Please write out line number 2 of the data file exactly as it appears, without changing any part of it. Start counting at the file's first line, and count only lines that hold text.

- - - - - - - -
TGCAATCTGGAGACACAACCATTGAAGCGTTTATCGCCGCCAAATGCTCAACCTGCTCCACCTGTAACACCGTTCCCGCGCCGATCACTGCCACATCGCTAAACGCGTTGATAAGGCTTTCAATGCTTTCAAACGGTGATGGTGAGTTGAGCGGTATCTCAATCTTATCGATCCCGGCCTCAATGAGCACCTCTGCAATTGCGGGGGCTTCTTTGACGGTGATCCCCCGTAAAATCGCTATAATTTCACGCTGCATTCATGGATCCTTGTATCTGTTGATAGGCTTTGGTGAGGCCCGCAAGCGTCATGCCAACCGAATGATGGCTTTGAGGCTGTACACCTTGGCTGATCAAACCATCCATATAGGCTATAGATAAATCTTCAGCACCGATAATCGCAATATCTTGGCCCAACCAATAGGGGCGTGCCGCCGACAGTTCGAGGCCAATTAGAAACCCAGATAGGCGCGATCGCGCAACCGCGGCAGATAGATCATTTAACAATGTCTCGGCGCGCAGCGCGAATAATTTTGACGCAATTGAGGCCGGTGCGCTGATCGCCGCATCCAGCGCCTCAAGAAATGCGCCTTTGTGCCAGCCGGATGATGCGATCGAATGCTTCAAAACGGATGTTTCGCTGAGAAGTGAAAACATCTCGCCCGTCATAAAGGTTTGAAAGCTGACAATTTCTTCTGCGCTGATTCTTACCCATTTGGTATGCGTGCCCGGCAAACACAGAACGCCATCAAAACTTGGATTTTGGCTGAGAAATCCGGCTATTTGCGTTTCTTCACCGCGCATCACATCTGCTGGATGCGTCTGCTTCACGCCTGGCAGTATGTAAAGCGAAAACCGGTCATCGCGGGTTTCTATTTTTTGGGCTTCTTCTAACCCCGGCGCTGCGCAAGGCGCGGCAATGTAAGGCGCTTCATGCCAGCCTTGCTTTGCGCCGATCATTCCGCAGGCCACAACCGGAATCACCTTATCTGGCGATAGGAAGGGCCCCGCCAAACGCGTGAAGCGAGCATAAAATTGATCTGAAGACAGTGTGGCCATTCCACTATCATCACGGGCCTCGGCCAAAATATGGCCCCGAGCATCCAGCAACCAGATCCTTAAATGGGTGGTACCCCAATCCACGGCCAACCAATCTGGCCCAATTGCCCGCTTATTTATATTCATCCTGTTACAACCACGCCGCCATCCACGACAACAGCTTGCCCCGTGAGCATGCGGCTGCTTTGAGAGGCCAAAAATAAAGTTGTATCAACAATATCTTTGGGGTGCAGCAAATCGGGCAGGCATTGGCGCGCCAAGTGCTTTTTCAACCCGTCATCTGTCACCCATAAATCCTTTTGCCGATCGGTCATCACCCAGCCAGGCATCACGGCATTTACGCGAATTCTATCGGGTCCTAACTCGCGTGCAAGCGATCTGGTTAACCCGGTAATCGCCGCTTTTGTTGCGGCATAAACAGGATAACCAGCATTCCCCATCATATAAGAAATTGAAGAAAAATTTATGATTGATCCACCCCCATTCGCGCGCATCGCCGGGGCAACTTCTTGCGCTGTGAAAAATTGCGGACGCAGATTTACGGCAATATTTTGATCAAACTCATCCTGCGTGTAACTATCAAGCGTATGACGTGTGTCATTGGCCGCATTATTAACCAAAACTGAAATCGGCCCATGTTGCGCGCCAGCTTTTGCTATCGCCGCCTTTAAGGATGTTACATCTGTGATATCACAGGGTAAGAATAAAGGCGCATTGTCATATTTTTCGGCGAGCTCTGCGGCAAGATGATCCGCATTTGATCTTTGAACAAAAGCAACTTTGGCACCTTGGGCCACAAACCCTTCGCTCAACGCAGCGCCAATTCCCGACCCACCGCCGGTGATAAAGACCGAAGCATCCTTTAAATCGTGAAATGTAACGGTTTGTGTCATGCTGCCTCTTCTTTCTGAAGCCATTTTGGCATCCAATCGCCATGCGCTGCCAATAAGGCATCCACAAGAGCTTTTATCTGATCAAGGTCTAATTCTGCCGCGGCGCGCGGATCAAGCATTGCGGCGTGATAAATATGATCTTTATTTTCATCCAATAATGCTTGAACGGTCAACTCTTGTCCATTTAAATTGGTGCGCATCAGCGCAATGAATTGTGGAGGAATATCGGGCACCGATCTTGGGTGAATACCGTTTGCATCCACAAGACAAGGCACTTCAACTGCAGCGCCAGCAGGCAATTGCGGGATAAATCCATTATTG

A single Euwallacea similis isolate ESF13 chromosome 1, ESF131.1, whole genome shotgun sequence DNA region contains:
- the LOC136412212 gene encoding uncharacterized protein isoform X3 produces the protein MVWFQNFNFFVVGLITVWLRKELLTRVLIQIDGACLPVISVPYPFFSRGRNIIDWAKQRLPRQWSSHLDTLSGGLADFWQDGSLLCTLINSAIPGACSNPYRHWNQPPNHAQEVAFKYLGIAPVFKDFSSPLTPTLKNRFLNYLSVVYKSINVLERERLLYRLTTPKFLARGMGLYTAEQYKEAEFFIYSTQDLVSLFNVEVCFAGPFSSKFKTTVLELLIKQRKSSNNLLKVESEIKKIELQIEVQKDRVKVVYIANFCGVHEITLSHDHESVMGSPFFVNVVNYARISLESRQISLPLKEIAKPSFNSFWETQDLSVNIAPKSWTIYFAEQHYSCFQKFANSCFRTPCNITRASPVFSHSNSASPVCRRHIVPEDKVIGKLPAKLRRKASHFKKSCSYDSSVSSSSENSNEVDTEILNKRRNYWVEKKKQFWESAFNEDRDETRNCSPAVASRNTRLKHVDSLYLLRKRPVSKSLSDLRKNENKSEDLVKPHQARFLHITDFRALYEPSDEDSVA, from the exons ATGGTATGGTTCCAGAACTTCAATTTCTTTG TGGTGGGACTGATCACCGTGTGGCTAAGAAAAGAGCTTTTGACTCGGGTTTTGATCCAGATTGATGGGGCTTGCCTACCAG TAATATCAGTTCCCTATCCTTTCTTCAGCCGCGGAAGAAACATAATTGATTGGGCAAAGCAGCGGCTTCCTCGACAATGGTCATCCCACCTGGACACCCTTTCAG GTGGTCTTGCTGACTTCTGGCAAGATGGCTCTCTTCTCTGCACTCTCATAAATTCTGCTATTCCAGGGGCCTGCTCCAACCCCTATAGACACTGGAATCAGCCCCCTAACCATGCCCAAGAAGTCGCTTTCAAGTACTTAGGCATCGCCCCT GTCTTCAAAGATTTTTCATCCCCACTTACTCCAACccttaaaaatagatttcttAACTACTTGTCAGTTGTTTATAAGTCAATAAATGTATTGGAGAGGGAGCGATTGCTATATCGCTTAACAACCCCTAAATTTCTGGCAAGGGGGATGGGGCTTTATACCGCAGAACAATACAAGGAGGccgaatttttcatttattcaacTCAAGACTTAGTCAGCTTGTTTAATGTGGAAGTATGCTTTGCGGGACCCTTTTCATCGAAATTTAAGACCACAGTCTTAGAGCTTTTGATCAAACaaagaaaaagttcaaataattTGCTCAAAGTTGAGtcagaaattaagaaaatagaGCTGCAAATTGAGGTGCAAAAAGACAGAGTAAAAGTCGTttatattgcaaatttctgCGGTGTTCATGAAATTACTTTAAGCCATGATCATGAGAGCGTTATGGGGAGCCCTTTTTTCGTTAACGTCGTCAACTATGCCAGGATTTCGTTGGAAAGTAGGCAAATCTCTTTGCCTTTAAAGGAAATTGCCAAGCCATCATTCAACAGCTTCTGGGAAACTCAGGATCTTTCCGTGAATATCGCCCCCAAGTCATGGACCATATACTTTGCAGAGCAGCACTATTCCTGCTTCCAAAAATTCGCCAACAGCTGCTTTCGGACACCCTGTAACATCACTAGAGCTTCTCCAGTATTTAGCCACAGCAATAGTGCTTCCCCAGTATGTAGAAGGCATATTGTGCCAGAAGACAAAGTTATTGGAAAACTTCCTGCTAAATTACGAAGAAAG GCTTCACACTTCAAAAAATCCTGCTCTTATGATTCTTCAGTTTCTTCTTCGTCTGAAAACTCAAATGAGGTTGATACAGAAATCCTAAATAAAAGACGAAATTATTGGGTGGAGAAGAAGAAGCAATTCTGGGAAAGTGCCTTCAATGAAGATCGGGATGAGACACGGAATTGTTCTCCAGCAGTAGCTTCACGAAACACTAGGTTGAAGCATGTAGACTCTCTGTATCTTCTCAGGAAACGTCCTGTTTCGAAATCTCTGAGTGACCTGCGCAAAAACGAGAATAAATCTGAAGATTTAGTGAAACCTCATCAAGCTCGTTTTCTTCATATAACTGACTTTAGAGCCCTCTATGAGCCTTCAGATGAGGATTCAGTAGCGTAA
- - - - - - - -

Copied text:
A single Euwallacea similis isolate ESF13 chromosome 1, ESF131.1, whole genome shotgun sequence DNA region contains: